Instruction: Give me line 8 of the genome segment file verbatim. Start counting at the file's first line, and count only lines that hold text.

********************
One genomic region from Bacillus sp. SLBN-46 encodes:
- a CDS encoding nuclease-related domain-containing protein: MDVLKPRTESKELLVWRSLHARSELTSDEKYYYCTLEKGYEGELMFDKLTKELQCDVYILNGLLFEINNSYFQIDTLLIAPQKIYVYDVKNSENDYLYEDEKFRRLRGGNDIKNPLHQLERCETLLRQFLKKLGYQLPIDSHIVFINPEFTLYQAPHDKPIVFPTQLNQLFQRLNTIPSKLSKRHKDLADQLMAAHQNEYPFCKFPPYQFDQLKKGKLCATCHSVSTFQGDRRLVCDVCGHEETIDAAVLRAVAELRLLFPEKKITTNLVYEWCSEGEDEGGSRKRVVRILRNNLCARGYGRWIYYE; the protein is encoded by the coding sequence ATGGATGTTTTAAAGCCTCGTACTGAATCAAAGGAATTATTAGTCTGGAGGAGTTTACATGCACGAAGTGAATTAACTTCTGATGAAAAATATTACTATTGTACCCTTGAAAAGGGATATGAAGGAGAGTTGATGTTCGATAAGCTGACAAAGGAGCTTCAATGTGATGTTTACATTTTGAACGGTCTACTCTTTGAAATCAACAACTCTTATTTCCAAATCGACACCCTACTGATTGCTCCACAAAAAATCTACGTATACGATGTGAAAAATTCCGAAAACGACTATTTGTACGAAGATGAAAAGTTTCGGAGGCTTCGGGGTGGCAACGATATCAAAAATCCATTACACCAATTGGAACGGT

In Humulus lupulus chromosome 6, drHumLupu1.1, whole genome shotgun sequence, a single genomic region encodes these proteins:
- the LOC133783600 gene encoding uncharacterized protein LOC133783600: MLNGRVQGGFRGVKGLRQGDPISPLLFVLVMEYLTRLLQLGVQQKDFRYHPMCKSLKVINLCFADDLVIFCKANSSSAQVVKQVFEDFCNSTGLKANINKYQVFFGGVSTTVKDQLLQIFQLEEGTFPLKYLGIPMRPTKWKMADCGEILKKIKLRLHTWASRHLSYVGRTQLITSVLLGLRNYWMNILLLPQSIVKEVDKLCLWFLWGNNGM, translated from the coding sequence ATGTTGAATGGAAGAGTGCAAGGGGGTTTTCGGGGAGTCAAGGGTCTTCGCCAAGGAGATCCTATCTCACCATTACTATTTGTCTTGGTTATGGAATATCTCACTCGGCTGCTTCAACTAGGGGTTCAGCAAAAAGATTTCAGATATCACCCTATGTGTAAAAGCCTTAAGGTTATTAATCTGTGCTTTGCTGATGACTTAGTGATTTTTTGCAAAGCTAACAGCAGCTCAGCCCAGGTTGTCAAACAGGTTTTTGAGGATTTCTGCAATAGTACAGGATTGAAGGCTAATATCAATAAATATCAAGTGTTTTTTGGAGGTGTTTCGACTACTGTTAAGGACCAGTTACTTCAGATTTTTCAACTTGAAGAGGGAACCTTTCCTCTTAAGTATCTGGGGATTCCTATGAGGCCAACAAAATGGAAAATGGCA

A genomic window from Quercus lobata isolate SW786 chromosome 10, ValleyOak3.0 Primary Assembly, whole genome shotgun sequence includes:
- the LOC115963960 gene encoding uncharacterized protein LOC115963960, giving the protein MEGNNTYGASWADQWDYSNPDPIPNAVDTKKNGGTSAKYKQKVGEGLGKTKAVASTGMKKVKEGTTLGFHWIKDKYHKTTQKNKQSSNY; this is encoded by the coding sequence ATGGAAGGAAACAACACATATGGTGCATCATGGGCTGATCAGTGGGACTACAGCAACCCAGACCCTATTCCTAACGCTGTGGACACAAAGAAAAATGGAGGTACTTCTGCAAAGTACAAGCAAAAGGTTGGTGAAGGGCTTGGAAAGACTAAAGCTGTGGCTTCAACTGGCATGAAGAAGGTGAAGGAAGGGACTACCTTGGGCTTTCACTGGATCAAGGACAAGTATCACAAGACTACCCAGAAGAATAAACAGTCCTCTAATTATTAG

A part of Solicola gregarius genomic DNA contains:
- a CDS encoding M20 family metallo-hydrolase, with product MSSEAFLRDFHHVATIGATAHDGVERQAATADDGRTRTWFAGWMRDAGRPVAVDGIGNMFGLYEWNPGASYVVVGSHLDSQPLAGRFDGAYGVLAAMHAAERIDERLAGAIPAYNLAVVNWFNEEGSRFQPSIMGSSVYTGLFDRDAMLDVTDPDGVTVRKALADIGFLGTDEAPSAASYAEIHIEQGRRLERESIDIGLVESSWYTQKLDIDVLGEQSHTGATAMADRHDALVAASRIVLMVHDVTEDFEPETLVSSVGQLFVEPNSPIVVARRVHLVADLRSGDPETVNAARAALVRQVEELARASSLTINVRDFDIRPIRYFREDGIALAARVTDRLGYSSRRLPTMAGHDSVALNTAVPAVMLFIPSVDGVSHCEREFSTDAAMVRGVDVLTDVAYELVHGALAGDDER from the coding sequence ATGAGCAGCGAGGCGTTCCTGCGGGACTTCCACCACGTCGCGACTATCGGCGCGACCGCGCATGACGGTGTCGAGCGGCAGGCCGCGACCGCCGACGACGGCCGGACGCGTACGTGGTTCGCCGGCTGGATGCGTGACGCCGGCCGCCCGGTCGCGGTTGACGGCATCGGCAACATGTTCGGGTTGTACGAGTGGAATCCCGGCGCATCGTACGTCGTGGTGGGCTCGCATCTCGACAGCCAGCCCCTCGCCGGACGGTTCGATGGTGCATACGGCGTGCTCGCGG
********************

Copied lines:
- a CDS encoding M20 family metallo-hydrolase, with product MSSEAFLRDFHHVATIGATAHDGVERQAATADDGRTRTWFAGWMRDAGRPVAVDGIGNMFGLYEWNPGASYVVVGSHLDSQPLAGRFDGAYGVLAAMHAAERIDERLAGAIPAYNLAVVNWFNEEGSRFQPSIMGSSVYTGLFDRDAMLDVTDPDGVTVRKALADIGFLGTDEAPSAASYAEIHIEQGRRLERESIDIGLVESSWYTQKLDIDVLGEQSHTGATAMADRHDALVAASRIVLMVHDVTEDFEPETLVSSVGQLFVEPNSPIVVARRVHLVADLRSGDPETVNAARAALVRQVEELARASSLTINVRDFDIRPIRYFREDGIALAARVTDRLGYSSRRLPTMAGHDSVALNTAVPAVMLFIPSVDGVSHCEREFSTDAAMVRGVDVLTDVAYELVHGALAGDDER from the coding sequence ATGAGCAGCGAGGCGTTCCTGCGGGACTTCCACCACGTCGCGACTATCGGCGCGACCGCGCATGACGGTGTCGAGCGGCAGGCCGCGACCGCCGACGACGGCCGGACGCGTACGTGGTTCGCCGGCTGGATGCGTGACGCCGGCCGCCCGGTCGCGGTTGACGGCATCGGCAACATGTTCGGGTTGTACGAGTGGAATCCCGGCGCATCGTACGTCGTGGTGGGCTCGCATCTCGACAGCCAGCCCCTCGCCGGACGGTTCGATGGTGCATACGGCGTGCTCGCGG